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SARS-CoV-2, the virus that causes COVID-19, disrupts the blood-brain barrier.
COVID-19 is widely regarded as a respiratory illness, but evidence suggests it affects multiple organ systems, including the central nervous system. For example, some people with COVID-19 experience headaches, nausea, vomiting, or “brain fog” – indicators of neurological involvement. Evidence from a 2020 study suggests that SARS-CoV-2, the virus that causes COVID-19, disrupts the blood-brain barrier.
SARS-CoV-2 enters cells via the angiotensin-converting enzyme 2 (ACE2), a protein that is widespread among the body’s tissues and plays important roles in blood pressure control. Once inside the cell, SARS-CoV-2 replicates, triggering a robust immune response and eliciting widespread inflammation.
The blood-brain barrier, a semi-permeable barrier that separates the blood from the brain’s extracellular fluid, prevents the entry of neurotoxic substances into the brain. Disruption of the blood-brain barrier has been implicated in the pathogenesis of neurodegenerative diseases, including Alzheimer’s disease, Parkinson’s disease, amyotrophic lateral sclerosis, and multiple sclerosis, among others.
The investigators first examined postmortem brain tissue from healthy people as well as people who had been diagnosed with hypertension (high blood pressure) or dementia to identify the presence of ACE2 in the brain blood vessels. They found that not only was ACE2 present in the blood vessels, but it was particularly abundant in people with hypertension or dementia. Then, using an in vitro model of the blood-brain barrier, they assessed the effects of exposure to the SARS-CoV-2 spike protein, the primary infectious particle on the virus. They found that exposure to the spike protein impaired blood-brain barrier function and integrity. Finally, using a tissue model that mimics the movement of fluid in the barrier, they found that the spike protein increased barrier permeability.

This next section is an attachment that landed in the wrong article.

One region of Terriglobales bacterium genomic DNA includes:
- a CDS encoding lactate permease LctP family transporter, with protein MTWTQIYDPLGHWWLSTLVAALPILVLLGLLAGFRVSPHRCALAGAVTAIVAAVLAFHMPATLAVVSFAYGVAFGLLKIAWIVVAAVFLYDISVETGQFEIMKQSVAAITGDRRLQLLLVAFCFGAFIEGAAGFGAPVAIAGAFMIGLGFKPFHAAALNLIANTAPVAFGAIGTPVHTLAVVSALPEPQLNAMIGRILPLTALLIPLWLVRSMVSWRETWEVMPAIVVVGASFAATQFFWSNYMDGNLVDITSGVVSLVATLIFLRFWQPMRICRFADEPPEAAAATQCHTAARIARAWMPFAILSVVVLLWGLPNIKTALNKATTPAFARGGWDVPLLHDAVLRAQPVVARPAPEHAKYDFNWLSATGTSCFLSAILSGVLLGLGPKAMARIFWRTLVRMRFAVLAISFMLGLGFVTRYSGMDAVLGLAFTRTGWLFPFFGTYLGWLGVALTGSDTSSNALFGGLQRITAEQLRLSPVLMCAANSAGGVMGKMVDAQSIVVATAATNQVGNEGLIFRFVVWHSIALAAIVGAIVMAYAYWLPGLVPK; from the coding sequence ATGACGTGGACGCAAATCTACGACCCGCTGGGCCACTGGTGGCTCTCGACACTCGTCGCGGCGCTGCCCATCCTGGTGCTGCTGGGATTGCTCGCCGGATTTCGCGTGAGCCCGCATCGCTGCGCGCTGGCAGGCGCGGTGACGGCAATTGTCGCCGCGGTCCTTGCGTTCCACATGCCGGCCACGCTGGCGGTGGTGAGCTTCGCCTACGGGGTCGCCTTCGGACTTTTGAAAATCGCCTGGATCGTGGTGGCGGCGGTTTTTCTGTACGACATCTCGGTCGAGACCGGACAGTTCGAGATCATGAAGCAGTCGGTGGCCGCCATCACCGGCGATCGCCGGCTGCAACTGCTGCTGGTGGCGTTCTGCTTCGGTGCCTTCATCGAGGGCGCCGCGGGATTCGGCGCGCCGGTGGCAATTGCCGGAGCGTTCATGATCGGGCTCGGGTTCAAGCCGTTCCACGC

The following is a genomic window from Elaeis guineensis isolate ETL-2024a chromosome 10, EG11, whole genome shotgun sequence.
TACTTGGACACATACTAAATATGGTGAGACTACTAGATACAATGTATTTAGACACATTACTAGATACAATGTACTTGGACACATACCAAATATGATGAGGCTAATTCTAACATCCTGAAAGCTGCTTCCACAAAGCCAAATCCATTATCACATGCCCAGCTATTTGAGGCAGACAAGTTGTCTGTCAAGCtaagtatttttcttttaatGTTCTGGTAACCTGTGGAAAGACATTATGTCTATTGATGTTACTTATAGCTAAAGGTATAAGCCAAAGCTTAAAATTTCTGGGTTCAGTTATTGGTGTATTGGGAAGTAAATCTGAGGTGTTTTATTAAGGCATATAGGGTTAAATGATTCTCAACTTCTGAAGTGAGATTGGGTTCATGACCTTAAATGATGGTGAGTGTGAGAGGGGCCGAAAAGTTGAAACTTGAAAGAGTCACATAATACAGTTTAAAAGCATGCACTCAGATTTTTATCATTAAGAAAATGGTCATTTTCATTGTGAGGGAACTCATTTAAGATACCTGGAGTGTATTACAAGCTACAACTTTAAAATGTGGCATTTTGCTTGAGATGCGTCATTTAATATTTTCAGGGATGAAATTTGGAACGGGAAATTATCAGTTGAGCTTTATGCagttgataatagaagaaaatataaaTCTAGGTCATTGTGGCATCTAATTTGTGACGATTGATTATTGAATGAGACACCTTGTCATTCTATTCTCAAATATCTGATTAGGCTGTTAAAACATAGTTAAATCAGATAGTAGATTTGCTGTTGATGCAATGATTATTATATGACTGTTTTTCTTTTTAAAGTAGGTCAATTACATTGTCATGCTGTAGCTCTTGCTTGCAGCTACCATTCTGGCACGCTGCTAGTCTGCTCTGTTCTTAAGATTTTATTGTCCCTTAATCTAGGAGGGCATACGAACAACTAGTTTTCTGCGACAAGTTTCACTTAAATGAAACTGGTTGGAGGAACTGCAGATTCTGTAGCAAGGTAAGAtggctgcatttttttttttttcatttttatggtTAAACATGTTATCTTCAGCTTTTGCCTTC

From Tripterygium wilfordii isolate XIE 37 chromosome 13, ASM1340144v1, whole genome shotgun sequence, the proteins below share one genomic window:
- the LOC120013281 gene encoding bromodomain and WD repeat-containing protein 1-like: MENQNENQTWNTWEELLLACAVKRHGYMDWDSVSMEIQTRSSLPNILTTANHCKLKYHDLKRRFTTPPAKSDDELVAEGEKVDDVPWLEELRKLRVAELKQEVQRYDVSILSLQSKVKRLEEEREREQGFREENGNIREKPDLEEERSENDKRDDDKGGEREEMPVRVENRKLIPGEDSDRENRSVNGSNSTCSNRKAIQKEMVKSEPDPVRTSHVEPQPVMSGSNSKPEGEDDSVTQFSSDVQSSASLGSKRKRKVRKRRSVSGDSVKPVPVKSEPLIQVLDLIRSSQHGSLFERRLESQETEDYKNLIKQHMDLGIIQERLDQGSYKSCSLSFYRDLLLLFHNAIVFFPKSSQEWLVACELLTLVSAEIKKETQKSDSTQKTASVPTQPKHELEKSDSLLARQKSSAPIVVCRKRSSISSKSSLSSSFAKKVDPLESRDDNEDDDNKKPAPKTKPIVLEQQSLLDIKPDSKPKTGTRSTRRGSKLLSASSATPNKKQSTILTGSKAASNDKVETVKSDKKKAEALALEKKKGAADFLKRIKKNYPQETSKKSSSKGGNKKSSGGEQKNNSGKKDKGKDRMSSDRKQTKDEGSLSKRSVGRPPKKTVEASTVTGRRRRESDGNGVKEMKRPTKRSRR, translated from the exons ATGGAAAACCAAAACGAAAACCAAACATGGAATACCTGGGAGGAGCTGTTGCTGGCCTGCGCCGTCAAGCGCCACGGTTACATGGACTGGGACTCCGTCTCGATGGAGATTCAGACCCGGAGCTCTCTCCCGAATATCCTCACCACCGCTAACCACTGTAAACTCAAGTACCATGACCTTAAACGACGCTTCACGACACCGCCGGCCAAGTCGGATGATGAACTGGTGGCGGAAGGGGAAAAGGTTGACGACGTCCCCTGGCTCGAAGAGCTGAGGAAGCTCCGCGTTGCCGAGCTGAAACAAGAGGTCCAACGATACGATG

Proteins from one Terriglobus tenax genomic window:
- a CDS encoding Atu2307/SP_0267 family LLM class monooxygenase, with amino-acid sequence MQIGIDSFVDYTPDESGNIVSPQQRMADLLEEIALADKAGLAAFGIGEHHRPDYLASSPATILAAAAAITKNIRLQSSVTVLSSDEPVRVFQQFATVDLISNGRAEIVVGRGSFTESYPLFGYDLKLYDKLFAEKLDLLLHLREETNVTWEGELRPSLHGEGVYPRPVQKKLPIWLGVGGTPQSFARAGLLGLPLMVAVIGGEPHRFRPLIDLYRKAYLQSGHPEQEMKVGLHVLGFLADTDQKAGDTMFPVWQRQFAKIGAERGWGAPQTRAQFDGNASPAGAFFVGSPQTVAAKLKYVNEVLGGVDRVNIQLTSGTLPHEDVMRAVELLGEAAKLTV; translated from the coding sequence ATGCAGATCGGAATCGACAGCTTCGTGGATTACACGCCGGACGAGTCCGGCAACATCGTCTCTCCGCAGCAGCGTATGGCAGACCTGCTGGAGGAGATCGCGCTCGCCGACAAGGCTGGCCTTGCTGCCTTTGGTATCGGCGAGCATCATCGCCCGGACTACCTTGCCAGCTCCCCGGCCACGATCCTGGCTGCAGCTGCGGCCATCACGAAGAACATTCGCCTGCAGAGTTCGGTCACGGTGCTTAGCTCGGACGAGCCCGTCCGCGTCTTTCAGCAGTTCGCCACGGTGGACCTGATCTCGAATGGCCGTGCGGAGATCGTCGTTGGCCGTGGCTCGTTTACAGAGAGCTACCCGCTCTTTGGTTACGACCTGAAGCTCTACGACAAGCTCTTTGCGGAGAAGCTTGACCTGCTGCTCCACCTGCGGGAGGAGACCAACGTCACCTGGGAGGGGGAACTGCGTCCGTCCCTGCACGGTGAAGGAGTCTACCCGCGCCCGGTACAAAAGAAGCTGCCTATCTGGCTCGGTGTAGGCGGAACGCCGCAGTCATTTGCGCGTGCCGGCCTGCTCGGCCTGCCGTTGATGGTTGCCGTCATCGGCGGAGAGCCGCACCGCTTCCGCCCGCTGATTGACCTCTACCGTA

These findings suggest that SARS-CoV-2 binds to ACE2 receptors in the brain and impairs blood-brain barrier function and integrity. These effects may be exacerbated in people with co-existing illnesses such as hypertension or dementia.
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